Hello Martin,

i agree with the others that MS Word might not be the best choice. Why not use a custom plugin for oXygen’s author via plugin-builder<>. Customising it for the projects needs (see here<>) was very quick and painless. In combination with Github we have thus created a dual stream proofreading environment. From zero to Github and xml took students hours instead of days.

You can see my instructions to the students (with just a  single proofing stream) here<>.

The good:
- Allow students familiar with xml to work in the environment of their choice (even WORD or EXCEL).
- Use oxygen author for UI only editing, while limiting the amount of *damage* that students can do.
- Let Github handle the highlighting of conflicts, and progress tracking.
- consistent markup
- very fast results

The bad
- not much
- very first round of pull requests are bit of a mess.
- installing software can be hard.
- about two full days to of prep work splitting xml into editable chunks, adding icons to the plugin and some css.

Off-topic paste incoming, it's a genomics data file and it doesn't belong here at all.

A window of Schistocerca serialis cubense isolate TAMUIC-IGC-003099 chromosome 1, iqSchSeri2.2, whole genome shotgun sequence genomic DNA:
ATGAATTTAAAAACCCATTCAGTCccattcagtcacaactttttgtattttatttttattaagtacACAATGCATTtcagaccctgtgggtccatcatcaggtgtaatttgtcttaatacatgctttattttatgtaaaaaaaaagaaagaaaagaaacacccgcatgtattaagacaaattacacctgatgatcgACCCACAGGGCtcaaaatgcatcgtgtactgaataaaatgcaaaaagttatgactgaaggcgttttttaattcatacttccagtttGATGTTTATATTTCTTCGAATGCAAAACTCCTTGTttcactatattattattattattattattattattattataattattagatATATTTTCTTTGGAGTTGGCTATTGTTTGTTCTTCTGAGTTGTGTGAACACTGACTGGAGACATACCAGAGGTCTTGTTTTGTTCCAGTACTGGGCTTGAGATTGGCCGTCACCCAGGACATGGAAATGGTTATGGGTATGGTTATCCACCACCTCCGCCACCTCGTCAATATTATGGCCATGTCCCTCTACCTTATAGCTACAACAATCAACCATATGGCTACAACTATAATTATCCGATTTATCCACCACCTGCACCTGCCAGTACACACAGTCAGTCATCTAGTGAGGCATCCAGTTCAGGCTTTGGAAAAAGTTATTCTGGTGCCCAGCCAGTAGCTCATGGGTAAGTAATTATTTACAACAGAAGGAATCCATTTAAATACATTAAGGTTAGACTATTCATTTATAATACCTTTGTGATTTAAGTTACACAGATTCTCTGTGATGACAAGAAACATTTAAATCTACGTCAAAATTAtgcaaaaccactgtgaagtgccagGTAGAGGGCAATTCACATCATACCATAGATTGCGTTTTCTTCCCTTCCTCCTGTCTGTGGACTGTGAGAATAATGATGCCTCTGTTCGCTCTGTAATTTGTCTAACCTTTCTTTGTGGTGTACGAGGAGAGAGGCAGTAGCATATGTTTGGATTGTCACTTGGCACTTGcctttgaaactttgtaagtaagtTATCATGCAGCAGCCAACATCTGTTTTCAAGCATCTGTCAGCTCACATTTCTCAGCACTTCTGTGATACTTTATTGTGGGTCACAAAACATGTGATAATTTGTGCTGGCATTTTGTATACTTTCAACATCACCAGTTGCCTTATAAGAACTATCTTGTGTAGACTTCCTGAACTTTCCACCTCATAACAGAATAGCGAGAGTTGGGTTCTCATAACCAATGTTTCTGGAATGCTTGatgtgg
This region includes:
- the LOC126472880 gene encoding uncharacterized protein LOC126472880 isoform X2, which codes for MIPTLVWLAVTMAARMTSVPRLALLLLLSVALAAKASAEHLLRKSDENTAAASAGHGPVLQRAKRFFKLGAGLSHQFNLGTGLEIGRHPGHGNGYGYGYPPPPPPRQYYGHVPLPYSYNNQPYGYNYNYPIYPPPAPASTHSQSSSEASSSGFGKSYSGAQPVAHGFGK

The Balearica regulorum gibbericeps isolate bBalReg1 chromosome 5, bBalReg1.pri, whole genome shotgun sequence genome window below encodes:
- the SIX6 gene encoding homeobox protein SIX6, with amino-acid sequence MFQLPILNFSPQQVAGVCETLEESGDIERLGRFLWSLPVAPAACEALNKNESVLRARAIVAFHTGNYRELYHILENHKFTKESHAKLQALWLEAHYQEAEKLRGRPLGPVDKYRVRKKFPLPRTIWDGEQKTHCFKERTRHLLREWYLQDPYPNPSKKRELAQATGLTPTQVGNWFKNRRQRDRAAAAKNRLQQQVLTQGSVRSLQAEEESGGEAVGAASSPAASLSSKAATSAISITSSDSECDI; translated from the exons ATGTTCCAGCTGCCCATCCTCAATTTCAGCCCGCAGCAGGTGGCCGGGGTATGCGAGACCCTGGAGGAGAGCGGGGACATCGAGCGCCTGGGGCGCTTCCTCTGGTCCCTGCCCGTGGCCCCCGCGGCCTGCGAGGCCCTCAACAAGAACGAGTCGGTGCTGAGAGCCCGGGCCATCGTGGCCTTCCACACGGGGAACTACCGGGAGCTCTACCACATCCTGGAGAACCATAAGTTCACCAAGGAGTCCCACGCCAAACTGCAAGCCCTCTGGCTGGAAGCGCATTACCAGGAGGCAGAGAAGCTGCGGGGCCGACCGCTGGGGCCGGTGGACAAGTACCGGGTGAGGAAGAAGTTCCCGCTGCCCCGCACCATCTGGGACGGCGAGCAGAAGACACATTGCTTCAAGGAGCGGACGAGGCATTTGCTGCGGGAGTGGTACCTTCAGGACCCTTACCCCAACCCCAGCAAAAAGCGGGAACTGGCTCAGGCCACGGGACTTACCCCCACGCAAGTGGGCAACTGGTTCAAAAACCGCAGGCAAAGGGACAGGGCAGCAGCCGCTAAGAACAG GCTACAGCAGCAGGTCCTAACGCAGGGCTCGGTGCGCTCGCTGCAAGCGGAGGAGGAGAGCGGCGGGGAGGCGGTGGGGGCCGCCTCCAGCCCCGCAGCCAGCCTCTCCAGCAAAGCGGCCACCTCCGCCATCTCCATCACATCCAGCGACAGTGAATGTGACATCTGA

- i don’t like author mode


On 27. Apr 2017, at 01:09, Martin Mueller <[log in to unmask]<mailto:[log in to unmask]>> wrote:

I’m not sure whether this is a sensible question to ask, but I’ll ask it anyhow.

This summer we’ll have a number of undergraduate curators of TCP texts fixing this and that, mainly incompletely transcribed words, but sometimes longer stretches of text or whole pages.

So we’ll some transcription platform in addition to an eXist site at<>,  where single words can be fixed by changing the value of the content to of a <w> element, mercifully invisible to the user.

If you believe that the best tool is the tool you know best, you’d try to figure out whether undergraduates could do this work using Microsoft Word with a set of styles that subsequently support the automatic transformation of the Microsoft word passages into XML fragments that can be fitted into the TCP transcriptions.

Is that a plausible scenario and has something like that been done? TCP encoding is quite sparse. Text is either marked (inside <hi>) or unmarked, and the transcription is silent about what the unmarked state is.  My rough guess is that a dozen elements will cover the vast majority of cases.

The Folger Library has an attractive Web-based tool for manuscript transcription that can probably be adjusted with little trouble.

The students will be in residence for six weeks, and it may be that we should teach them encoding with oXygen. Some of them may love it, others may hate it.

I’d be grateful for advice and practical war stories about what does and does not work.